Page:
In order to explain our analysis and to provide an exposition of the PDA method we now commence a careful description of the implementation of the PDA solutions. We will discuss both exact sets which include the minimal exact solution of the previous section and solve the generating equation and other approximate sets which also include the minimal exact solution. We begin by describing one set in detail and then repeat the procedure for the other sets without giving all the details. The first of the non-minimal exact sets to be used in solving the PDAs is given in Table 1. This set has been selected to be fairly small for ease of explanation but not so small that characteristic features are lost. The table uses the graphical notation developed by Fisher  and used by Styer in his published program . In this graphical notation one gives each two-variable polynomial a matrix of X-es and blanks, an X in the (i,j)th element means that aij can take values other than 0, while a blank in the (i,j)th element means aij=0. This graphical notation aids in visualizing the shape of the polynomials in the two variable space.
|The set J of coefficients of V||The set L of coefficients of P|
|The set M of coefficients of Q||The set N of coefficients of R|
The polynomials themselves (which solve the generating equation in our case) are:
As we can see directly from (4.1) V is zero so all rows and columns have
blanks in the J set.
The expansion of (4.1) is
For the numerical analysis we used 15-35 terms of the series, making analyses with many different generalizations of the minimal approximant. Finally, we added ``noise'' to mimic series with numerical uncertainties. In solving the generating equation numerically we used a Fortran program, based on Styer's PDA subroutine library . We tested our version of the program by repeating the bicritical analysis of [7,11,9], and wish to note that this validation was complicated by problems with the published tables of the bicritical series of . Details of this will be given in . Part of our validation was based on material from the PhD thesis of D. Styer . We have developed a graphical interface for our version of the PDA routine and would be happy to provide this on request.
After validation was complete we first used our program to approximate f(T,U) with the approximant of Table 1 and different matching sets K of |K|=16 (see Table 2) coefficients from the series (2.7) (to answer the requirement for unconstrained approximants |K|=|J|+|L|+|M|+|N|-1) with the normalization condition p00=1, and then with non-minimal sets (also unconstrained approximants). For example set #1 (from Table 2) corresponds to matching the coefficients cij ( with , , , and ) of F(T,U) with the corresponding coefficients of f(t,u). All the approximants from Tables 1 and 2 gave the exact result of T0=U0=1, , , , and e2=0.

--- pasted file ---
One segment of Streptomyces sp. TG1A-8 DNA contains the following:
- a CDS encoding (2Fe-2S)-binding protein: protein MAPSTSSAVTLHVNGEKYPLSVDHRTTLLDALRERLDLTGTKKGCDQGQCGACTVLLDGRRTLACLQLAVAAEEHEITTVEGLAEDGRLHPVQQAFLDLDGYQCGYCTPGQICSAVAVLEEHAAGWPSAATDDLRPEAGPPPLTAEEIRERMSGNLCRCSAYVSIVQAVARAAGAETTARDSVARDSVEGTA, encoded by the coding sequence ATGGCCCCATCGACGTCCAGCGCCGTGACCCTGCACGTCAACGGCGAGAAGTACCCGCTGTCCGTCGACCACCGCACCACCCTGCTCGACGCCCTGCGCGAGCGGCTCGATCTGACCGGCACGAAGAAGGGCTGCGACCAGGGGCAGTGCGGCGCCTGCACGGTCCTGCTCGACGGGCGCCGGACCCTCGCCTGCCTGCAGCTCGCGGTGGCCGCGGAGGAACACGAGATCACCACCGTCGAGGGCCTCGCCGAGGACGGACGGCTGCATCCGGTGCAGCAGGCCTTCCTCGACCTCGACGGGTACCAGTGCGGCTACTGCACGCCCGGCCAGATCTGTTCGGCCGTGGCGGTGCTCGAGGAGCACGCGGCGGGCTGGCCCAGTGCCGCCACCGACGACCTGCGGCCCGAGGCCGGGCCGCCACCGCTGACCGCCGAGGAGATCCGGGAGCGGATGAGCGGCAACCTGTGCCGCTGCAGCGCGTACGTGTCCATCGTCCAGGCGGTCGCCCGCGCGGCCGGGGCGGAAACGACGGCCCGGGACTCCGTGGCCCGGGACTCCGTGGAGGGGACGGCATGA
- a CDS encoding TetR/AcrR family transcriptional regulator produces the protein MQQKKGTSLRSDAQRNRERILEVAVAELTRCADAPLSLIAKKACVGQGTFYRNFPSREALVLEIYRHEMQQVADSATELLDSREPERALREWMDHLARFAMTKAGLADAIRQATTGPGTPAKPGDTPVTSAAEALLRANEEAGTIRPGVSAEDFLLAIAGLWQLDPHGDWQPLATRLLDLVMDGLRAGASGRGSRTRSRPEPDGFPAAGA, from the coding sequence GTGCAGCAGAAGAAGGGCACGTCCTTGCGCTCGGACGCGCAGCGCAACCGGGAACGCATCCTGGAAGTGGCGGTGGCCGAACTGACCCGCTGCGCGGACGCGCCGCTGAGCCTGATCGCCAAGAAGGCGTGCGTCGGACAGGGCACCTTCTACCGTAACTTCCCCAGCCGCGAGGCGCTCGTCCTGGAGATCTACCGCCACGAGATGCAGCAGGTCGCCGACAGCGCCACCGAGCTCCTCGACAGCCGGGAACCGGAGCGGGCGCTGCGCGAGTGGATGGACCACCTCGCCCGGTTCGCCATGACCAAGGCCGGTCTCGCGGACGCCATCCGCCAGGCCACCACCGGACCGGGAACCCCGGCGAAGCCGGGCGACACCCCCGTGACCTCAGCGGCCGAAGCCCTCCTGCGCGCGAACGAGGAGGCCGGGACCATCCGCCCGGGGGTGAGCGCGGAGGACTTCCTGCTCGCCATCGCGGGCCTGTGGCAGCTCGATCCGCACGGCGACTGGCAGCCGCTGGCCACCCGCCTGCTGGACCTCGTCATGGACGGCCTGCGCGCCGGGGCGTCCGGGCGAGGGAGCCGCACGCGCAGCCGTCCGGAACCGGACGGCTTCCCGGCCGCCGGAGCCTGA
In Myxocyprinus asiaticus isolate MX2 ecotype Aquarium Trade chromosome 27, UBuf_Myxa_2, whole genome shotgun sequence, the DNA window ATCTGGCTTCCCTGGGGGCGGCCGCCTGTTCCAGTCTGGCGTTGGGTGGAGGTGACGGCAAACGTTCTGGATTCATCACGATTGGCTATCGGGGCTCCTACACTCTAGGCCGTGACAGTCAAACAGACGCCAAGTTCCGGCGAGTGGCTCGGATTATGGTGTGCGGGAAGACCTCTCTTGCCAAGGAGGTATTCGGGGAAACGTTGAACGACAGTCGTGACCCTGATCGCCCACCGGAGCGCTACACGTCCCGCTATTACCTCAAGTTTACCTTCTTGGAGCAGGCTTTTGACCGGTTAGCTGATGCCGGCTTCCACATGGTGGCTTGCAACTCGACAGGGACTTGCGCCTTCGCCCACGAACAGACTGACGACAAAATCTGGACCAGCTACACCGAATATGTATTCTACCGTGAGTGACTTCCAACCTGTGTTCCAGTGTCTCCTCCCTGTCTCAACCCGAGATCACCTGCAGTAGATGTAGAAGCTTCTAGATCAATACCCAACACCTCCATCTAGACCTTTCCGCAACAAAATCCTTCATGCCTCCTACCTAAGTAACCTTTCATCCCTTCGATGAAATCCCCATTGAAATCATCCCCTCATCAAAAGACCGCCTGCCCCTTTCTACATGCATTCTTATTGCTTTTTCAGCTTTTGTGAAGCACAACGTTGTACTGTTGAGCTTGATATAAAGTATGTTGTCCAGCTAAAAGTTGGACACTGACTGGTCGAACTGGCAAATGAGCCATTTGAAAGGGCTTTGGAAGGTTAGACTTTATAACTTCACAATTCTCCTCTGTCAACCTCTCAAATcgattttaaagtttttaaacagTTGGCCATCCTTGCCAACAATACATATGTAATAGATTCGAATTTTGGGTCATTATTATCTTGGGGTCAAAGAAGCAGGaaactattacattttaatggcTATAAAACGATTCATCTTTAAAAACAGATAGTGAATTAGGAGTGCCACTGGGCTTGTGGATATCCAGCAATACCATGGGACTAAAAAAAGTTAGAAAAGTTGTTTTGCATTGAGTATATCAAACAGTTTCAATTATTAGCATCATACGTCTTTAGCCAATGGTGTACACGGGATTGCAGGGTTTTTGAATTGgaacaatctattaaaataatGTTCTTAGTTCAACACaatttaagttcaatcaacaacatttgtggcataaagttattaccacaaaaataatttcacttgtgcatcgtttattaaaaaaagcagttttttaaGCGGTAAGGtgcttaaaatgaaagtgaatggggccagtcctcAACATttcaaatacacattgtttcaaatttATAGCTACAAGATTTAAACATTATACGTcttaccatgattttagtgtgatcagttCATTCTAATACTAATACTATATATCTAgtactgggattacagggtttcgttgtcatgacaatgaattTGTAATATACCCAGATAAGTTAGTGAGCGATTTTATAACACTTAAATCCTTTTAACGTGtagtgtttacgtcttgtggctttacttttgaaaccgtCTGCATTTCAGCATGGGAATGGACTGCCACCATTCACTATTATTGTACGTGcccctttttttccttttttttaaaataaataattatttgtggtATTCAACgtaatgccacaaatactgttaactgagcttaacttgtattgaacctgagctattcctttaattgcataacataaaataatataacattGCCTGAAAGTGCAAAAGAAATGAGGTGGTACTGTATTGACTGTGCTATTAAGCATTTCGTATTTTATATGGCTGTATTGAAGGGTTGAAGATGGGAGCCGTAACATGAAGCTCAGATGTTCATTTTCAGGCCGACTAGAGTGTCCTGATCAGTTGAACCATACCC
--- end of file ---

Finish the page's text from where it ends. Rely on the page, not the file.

As well as the above described case we solved the generating equation for a second set of other non-minimal approximants (Table 3). Similarly to the case of the first approximants all other approximants gave correct results, but one approximant (#1 from Table 3) gave the following results: T0=1.0216, U0=1.168, , and e1=e2=0, for which we have no explanation.
To examine the stability of the approximants and to better mimic series that are not expansions of exact solutions we inserted increasing amounts of noise into the series. The noise was introduced by changing randomly the coefficients of the series in the following way: ; where N is the noise amplitude taking the values 0.0001, 0.00001, 0.000001, 0.0000001, and 0.00000001, while R is a random number in the interval [-1,1].
For the first approximants one can see in Fig. 1 and Fig. 2 that as the noise in the coefficients is reduced, the value of the approximated Tc and Uc converges to 1 as expected, except for approximant #2 which approaches to T0=0.9993 and U0=0.906.
Similarly in Fig. 3 and Fig. 4 one can see that the values of the exponents
converge to -0.5 and 2 correspondingly; except for approximant #2 which converges
Notice that the approximant #2 gives bad results for both
the tricritical point and the critical exponents, though in the case of critical exponents the
errors were considerably larger.
For the second approximants the results were also very encouraging as one can see from
Fig. 5 and Fig. 6, which show the values of the approximated Tc
and Uc, correspondingly, as a function of the noise. We can see that except for
approximant #1, which converges to
U0=1.042, all approximations
converge to 1.
Similarly the approximated values of the exponents and converge to -0.5 and 2 correspondingly, as can be seen in Fig. 7 and Fig. 8, except for approximant #1, which converges to and . Note that approximant #1 does not yield exact results for either the tricritical point nor the critical exponents, with and without noise. We are not certain what causes this deviation; however it is very clear that in each sample nine of the ten give exact results and so the defective one can be discarded. This is a higher typical success rate than occurs in many Padé type analyses.